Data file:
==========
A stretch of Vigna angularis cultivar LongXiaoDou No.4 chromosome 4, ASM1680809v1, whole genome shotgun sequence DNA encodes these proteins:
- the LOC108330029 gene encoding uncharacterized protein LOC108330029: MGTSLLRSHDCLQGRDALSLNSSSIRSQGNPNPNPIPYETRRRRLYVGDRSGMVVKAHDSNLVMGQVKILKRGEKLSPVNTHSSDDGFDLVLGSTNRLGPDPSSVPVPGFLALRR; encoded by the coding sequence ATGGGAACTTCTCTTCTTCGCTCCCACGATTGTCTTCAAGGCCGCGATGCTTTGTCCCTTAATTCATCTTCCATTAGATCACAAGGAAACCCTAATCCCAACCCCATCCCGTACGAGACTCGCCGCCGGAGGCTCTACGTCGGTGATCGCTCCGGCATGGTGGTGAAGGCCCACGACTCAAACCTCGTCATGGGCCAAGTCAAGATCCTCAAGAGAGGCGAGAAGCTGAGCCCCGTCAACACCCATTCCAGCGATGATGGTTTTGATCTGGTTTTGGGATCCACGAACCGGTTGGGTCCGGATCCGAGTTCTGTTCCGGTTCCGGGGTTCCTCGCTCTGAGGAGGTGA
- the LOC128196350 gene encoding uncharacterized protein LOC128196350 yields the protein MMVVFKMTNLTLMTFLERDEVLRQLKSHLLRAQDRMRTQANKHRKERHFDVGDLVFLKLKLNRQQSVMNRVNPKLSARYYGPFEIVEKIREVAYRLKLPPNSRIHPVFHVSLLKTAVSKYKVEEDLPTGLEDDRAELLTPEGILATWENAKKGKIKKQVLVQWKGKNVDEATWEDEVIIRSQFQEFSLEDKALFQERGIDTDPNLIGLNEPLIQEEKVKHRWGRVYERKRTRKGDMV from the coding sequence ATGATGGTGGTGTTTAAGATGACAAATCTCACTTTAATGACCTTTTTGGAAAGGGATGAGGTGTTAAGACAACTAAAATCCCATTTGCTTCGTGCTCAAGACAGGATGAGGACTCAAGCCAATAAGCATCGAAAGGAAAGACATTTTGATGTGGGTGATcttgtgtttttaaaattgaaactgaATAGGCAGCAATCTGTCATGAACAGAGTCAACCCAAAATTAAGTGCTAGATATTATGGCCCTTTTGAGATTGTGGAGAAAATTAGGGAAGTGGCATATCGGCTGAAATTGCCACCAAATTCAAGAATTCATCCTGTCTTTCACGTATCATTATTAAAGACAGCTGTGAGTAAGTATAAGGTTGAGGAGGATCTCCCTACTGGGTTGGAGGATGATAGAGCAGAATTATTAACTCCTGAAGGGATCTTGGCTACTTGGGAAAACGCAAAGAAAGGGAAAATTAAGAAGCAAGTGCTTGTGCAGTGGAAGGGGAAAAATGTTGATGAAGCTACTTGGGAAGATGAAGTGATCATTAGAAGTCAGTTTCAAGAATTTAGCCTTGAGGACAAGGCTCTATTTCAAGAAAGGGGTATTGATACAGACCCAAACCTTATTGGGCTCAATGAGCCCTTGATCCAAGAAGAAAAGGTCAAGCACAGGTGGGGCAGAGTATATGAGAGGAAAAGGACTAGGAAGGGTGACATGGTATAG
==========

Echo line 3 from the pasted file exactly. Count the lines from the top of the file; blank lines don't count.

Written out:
- the LOC128196350 gene encoding uncharacterized protein LOC128196350 yields the protein MMVVFKMTNLTLMTFLERDEVLRQLKSHLLRAQDRMRTQANKHRKERHFDVGDLVFLKLKLNRQQSVMNRVNPKLSARYYGPFEIVEKIREVAYRLKLPPNSRIHPVFHVSLLKTAVSKYKVEEDLPTGLEDDRAELLTPEGILATWENAKKGKIKKQVLVQWKGKNVDEATWEDEVIIRSQFQEFSLEDKALFQERGIDTDPNLIGLNEPLIQEEKVKHRWGRVYERKRTRKGDMV from the coding sequence ATGATGGTGGTGTTTAAGATGACAAATCTCACTTTAATGACCTTTTTGGAAAGGGATGAGGTGTTAAGACAACTAAAATCCCATTTGCTTCGTGCTCAAGACAGGATGAGGACTCAAGCCAATAAGCATCGAAAGGAAAGACATTTTGATGTGGGTGATcttgtgtttttaaaattgaaactgaATAGGCAGCAATCTGTCATGAACAGAGTCAACCCAAAATTAAGTGCTAGATATTATGGCCCTTTTGAGATTGTGGAGAAAATTAGGGAAGTGGCATATCGGCTGAAATTGCCACCAAATTCAAGAATTCATCCTGTCTTTCACGTATCATTATTAAAGACAGCTGTGAGTAAGTATAAGGTTGAGGAGGATCTCCCTACTGGGTTGGAGGATGATAGAGCAGAATTATTAACTCCTGAAGGGATCTTGGCTACTTGGGAAAACGCAAAGAAAGGGAAAATTAAGAAGCAAGTGCTTGTGCAGTGGAAGGGGAAAAATGTTGATGAAGCTACTTGGGAAGATGAAGTGATCATTAGAAGTCAGTTTCAAGAATTTAGCCTTGAGGACAAGGCTCTATTTCAAGAAAGGGGTATTGATACAGACCCAAACCTTATTGGGCTCAATGAGCCCTTGATCCAAGAAGAAAAGGTCAAGCACAGGTGGGGCAGAGTATATGAGAGGAAAAGGACTAGGAAGGGTGACATGGTATAG